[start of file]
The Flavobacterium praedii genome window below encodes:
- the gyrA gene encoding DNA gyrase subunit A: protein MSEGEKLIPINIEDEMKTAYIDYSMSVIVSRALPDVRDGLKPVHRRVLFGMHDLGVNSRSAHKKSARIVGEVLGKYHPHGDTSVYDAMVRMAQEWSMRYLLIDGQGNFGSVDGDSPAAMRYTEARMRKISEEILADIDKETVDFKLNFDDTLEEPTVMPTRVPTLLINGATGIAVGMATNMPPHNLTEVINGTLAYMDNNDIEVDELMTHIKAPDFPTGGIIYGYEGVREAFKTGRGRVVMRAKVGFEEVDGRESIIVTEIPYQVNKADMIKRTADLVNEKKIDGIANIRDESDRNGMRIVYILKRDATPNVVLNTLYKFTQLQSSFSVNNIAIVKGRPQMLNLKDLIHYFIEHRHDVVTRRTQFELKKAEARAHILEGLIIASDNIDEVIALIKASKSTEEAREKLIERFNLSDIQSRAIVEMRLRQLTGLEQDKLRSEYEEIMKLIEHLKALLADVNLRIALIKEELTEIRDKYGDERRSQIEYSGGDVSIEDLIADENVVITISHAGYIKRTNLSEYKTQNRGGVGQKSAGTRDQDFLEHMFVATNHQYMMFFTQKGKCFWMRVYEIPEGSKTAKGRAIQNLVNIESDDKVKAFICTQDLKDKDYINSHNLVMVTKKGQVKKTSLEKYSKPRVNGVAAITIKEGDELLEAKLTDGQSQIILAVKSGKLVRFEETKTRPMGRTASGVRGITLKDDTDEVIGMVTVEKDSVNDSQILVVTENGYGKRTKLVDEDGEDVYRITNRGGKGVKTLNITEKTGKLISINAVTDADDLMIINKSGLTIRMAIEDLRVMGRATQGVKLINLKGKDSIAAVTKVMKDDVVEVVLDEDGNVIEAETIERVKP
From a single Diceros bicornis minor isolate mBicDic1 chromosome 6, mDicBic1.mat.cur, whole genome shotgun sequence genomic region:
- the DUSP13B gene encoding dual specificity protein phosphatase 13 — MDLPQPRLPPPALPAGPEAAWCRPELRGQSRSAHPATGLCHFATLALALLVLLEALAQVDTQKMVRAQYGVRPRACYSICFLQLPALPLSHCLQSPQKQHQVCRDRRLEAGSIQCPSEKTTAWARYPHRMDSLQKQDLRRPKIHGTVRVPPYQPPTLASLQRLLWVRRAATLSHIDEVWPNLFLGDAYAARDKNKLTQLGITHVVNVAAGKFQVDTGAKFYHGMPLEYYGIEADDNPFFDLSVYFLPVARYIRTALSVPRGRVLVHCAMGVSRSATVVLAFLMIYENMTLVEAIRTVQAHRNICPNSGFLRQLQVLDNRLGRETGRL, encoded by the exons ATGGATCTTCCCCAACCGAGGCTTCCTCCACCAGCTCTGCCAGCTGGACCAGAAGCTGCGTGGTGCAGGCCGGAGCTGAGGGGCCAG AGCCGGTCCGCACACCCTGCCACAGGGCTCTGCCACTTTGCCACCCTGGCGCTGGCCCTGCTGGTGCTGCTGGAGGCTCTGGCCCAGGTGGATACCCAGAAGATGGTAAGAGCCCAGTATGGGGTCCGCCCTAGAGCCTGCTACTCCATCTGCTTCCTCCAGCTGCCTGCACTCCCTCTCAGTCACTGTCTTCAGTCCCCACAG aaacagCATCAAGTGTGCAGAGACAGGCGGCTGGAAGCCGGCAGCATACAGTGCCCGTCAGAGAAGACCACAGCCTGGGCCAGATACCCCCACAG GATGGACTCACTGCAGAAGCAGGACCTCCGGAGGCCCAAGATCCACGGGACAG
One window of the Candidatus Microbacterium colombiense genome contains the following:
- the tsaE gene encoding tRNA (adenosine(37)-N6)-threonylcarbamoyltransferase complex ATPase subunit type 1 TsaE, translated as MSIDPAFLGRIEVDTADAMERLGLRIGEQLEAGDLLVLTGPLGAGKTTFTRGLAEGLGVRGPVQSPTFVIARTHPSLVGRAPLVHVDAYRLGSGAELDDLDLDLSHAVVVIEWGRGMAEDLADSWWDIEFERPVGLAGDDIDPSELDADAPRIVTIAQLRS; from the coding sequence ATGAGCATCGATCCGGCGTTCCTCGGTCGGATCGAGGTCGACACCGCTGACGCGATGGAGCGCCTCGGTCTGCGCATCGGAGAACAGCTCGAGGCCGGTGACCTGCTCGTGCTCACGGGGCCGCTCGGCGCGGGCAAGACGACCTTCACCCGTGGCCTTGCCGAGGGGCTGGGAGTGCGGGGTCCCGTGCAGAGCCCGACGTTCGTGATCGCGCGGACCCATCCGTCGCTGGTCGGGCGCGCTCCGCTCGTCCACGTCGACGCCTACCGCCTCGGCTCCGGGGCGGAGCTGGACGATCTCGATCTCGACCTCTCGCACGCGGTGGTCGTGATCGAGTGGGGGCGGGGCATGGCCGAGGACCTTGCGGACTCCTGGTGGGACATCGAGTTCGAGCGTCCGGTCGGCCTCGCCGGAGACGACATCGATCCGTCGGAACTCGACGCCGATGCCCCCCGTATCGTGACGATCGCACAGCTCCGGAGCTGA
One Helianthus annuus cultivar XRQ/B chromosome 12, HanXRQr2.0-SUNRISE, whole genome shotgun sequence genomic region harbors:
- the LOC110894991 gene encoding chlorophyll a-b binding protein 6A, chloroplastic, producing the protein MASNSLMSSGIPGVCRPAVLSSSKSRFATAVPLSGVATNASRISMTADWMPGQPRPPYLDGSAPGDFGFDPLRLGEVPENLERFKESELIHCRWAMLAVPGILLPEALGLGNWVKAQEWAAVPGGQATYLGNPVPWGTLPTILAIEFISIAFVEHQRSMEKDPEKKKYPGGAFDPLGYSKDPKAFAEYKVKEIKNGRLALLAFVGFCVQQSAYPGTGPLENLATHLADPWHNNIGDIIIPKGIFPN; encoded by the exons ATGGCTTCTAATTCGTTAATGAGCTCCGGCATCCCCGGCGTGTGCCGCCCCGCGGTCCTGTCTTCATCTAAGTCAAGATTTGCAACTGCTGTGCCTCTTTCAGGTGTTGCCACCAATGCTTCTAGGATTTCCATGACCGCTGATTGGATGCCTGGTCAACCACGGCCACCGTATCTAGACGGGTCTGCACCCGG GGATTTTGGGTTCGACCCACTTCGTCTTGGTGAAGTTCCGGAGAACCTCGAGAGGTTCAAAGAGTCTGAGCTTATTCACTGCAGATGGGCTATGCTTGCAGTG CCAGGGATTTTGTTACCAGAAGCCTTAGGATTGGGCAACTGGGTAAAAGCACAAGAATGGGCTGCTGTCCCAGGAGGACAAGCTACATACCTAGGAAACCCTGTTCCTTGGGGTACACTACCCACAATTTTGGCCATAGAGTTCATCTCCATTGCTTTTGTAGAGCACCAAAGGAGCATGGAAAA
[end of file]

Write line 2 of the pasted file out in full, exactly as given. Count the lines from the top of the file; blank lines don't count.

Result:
- the gyrA gene encoding DNA gyrase subunit A: protein MSEGEKLIPINIEDEMKTAYIDYSMSVIVSRALPDVRDGLKPVHRRVLFGMHDLGVNSRSAHKKSARIVGEVLGKYHPHGDTSVYDAMVRMAQEWSMRYLLIDGQGNFGSVDGDSPAAMRYTEARMRKISEEILADIDKETVDFKLNFDDTLEEPTVMPTRVPTLLINGATGIAVGMATNMPPHNLTEVINGTLAYMDNNDIEVDELMTHIKAPDFPTGGIIYGYEGVREAFKTGRGRVVMRAKVGFEEVDGRESIIVTEIPYQVNKADMIKRTADLVNEKKIDGIANIRDESDRNGMRIVYILKRDATPNVVLNTLYKFTQLQSSFSVNNIAIVKGRPQMLNLKDLIHYFIEHRHDVVTRRTQFELKKAEARAHILEGLIIASDNIDEVIALIKASKSTEEAREKLIERFNLSDIQSRAIVEMRLRQLTGLEQDKLRSEYEEIMKLIEHLKALLADVNLRIALIKEELTEIRDKYGDERRSQIEYSGGDVSIEDLIADENVVITISHAGYIKRTNLSEYKTQNRGGVGQKSAGTRDQDFLEHMFVATNHQYMMFFTQKGKCFWMRVYEIPEGSKTAKGRAIQNLVNIESDDKVKAFICTQDLKDKDYINSHNLVMVTKKGQVKKTSLEKYSKPRVNGVAAITIKEGDELLEAKLTDGQSQIILAVKSGKLVRFEETKTRPMGRTASGVRGITLKDDTDEVIGMVTVEKDSVNDSQILVVTENGYGKRTKLVDEDGEDVYRITNRGGKGVKTLNITEKTGKLISINAVTDADDLMIINKSGLTIRMAIEDLRVMGRATQGVKLINLKGKDSIAAVTKVMKDDVVEVVLDEDGNVIEAETIERVKP